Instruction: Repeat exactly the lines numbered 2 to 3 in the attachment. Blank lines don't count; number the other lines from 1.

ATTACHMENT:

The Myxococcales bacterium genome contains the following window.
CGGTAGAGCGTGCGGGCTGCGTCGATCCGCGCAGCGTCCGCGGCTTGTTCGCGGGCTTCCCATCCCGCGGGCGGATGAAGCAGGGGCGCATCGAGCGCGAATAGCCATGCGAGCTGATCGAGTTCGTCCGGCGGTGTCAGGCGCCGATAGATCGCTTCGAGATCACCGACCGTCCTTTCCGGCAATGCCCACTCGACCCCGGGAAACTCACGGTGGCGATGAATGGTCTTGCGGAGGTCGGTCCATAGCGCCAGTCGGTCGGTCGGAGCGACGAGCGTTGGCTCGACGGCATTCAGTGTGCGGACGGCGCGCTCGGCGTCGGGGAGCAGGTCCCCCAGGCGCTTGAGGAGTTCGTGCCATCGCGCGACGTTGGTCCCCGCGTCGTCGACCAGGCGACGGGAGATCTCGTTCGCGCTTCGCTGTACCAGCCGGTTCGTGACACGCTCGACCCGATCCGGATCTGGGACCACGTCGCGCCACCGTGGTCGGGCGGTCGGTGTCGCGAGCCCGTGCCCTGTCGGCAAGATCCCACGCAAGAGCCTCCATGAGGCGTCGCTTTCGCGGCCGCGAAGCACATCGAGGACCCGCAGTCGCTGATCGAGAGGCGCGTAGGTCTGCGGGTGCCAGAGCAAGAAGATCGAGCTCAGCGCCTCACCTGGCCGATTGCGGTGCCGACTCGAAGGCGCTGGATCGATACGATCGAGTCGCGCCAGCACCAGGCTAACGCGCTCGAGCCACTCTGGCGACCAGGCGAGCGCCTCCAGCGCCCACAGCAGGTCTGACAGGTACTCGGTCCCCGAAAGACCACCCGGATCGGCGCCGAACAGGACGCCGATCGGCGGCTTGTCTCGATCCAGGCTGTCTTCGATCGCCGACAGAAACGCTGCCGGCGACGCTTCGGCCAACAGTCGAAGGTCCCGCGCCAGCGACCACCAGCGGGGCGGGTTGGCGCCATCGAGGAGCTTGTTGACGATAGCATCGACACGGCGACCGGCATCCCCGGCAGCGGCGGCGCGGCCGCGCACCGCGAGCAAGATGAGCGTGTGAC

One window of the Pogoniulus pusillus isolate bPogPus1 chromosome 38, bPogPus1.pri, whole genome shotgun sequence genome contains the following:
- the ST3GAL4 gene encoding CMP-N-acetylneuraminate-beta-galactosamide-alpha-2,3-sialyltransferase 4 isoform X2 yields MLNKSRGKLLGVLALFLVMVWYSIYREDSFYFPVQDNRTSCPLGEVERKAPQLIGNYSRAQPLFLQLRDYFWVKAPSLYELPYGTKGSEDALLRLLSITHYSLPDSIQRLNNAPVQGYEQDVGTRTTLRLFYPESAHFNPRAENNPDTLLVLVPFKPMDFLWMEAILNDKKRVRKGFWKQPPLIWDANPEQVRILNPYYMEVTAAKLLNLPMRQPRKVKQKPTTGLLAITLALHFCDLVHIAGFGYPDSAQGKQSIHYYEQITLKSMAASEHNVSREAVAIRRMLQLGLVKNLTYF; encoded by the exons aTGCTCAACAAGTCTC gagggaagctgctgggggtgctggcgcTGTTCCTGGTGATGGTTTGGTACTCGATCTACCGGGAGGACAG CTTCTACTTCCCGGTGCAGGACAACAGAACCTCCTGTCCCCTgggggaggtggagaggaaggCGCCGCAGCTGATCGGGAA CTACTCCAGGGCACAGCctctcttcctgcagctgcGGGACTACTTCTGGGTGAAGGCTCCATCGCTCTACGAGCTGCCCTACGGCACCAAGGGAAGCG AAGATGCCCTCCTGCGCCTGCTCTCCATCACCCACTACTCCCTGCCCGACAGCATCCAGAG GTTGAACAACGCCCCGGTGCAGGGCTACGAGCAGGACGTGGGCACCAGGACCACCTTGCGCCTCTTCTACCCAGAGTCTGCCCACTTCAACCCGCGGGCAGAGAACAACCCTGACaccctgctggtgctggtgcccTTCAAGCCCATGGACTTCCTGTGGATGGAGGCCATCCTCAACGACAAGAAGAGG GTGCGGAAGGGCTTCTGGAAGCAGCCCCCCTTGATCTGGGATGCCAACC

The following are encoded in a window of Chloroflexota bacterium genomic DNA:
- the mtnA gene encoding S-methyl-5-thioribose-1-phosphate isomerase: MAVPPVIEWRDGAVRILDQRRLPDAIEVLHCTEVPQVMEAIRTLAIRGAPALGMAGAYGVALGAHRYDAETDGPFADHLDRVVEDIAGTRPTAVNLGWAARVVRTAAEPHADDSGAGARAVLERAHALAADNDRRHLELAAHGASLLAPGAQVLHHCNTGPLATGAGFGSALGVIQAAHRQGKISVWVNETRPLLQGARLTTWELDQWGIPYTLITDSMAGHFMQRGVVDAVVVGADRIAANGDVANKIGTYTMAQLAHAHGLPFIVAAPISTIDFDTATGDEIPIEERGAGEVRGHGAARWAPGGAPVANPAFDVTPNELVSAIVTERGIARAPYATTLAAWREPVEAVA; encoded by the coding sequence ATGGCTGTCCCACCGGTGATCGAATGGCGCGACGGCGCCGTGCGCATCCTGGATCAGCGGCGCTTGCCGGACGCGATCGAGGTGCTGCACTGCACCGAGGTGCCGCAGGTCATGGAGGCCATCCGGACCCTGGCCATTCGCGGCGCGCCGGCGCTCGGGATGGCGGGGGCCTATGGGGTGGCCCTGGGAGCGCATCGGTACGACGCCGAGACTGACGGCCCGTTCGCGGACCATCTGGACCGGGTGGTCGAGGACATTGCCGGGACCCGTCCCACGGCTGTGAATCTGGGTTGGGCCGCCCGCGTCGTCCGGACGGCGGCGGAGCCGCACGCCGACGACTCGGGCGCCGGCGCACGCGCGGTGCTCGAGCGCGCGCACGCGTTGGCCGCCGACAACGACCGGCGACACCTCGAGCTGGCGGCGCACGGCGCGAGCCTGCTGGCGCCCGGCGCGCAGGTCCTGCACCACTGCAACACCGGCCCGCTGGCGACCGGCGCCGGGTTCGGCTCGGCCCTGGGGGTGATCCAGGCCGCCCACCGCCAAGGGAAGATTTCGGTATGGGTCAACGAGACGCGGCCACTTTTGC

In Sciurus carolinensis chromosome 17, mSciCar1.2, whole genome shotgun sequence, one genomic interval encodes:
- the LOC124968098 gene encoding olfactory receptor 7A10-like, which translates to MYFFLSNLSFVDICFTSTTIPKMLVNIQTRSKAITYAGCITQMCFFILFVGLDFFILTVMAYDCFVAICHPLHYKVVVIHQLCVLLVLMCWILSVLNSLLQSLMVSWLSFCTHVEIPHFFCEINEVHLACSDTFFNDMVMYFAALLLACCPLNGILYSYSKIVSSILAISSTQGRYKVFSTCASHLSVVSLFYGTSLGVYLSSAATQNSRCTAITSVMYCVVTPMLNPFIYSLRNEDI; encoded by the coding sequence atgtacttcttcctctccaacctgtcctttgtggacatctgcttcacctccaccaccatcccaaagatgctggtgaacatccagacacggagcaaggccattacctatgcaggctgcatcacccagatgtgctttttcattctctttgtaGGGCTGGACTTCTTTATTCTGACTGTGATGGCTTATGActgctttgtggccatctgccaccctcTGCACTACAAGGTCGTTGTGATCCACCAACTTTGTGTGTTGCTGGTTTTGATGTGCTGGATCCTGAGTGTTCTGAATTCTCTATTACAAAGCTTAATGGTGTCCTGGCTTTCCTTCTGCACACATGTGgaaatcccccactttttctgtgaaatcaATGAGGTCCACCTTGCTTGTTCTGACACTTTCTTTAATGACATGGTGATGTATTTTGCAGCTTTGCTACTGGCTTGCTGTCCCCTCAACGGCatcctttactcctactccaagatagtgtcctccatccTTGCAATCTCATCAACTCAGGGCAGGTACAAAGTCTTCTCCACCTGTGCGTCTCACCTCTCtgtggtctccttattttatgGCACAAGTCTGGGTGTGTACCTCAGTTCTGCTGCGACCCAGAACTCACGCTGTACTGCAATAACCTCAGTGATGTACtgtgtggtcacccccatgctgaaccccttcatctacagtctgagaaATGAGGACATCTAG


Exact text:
CGGTAGAGCGTGCGGGCTGCGTCGATCCGCGCAGCGTCCGCGGCTTGTTCGCGGGCTTCCCATCCCGCGGGCGGATGAAGCAGGGGCGCATCGAGCGCGAATAGCCATGCGAGCTGATCGAGTTCGTCCGGCGGTGTCAGGCGCCGATAGATCGCTTCGAGATCACCGACCGTCCTTTCCGGCAATGCCCACTCGACCCCGGGAAACTCACGGTGGCGATGAATGGTCTTGCGGAGGTCGGTCCATAGCGCCAGTCGGTCGGTCGGAGCGACGAGCGTTGGCTCGACGGCATTCAGTGTGCGGACGGCGCGCTCGGCGTCGGGGAGCAGGTCCCCCAGGCGCTTGAGGAGTTCGTGCCATCGCGCGACGTTGGTCCCCGCGTCGTCGACCAGGCGACGGGAGATCTCGTTCGCGCTTCGCTGTACCAGCCGGTTCGTGACACGCTCGACCCGATCCGGATCTGGGACCACGTCGCGCCACCGTGGTCGGGCGGTCGGTGTCGCGAGCCCGTGCCCTGTCGGCAAGATCCCACGCAAGAGCCTCCATGAGGCGTCGCTTTCGCGGCCGCGAAGCACATCGAGGACCCGCAGTCGCTGATCGAGAGGCGCGTAGGTCTGCGGGTGCCAGAGCAAGAAGATCGAGCTCAGCGCCTCACCTGGCCGATTGCGGTGCCGACTCGAAGGCGCTGGATCGATACGATCGAGTCGCGCCAGCACCAGGCTAACGCGCTCGAGCCACTCTGGCGACCAGGCGAGCGCCTCCAGCGCCCACAGCAGGTCTGACAGGTACTCGGTCCCCGAAAGACCACCCGGATCGGCGCCGAACAGGACGCCGATCGGCGGCTTGTCTCGATCCAGGCTGTCTTCGATCGCCGACAGAAACGCTGCCGGCGACGCTTCGGCCAACAGTCGAAGGTCCCGCGCCAGCGACCACCAGCGGGGCGGGTTGGCGCCATCGAGGAGCTTGTTGACGATAGCATCGACACGGCGACCGGCATCCCCGGCAGCGGCGGCGCGGCCGCGCACCGCGAGCAAGATGAGCGTGTGAC

One window of the Pogoniulus pusillus isolate bPogPus1 chromosome 38, bPogPus1.pri, whole genome shotgun sequence genome contains the following: